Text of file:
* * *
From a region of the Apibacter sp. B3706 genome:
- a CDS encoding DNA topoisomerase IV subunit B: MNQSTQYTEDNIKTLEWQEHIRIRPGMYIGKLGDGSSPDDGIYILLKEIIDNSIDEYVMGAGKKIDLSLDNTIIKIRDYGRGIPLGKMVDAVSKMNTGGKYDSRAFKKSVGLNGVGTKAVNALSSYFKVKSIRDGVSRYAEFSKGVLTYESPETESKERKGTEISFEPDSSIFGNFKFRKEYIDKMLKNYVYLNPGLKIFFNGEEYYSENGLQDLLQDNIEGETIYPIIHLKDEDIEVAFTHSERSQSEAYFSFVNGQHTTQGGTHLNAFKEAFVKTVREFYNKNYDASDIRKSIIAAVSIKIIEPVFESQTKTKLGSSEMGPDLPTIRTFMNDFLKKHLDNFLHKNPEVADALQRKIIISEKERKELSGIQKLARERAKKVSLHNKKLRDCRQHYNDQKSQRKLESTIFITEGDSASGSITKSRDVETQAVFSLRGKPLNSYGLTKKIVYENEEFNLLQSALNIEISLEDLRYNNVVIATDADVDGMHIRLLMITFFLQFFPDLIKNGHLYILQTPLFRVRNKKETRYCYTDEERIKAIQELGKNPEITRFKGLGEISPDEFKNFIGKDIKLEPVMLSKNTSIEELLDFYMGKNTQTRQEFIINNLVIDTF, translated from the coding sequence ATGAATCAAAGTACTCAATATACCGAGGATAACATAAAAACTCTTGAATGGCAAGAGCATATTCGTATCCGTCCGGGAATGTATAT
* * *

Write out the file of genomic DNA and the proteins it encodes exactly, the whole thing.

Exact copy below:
From a region of the Apibacter sp. B3706 genome:
- a CDS encoding DNA topoisomerase IV subunit B: MNQSTQYTEDNIKTLEWQEHIRIRPGMYIGKLGDGSSPDDGIYILLKEIIDNSIDEYVMGAGKKIDLSLDNTIIKIRDYGRGIPLGKMVDAVSKMNTGGKYDSRAFKKSVGLNGVGTKAVNALSSYFKVKSIRDGVSRYAEFSKGVLTYESPETESKERKGTEISFEPDSSIFGNFKFRKEYIDKMLKNYVYLNPGLKIFFNGEEYYSENGLQDLLQDNIEGETIYPIIHLKDEDIEVAFTHSERSQSEAYFSFVNGQHTTQGGTHLNAFKEAFVKTVREFYNKNYDASDIRKSIIAAVSIKIIEPVFESQTKTKLGSSEMGPDLPTIRTFMNDFLKKHLDNFLHKNPEVADALQRKIIISEKERKELSGIQKLARERAKKVSLHNKKLRDCRQHYNDQKSQRKLESTIFITEGDSASGSITKSRDVETQAVFSLRGKPLNSYGLTKKIVYENEEFNLLQSALNIEISLEDLRYNNVVIATDADVDGMHIRLLMITFFLQFFPDLIKNGHLYILQTPLFRVRNKKETRYCYTDEERIKAIQELGKNPEITRFKGLGEISPDEFKNFIGKDIKLEPVMLSKNTSIEELLDFYMGKNTQTRQEFIINNLVIDTF, translated from the coding sequence ATGAATCAAAGTACTCAATATACCGAGGATAACATAAAAACTCTTGAATGGCAAGAGCATATTCGTATCCGTCCGGGAATGTATAT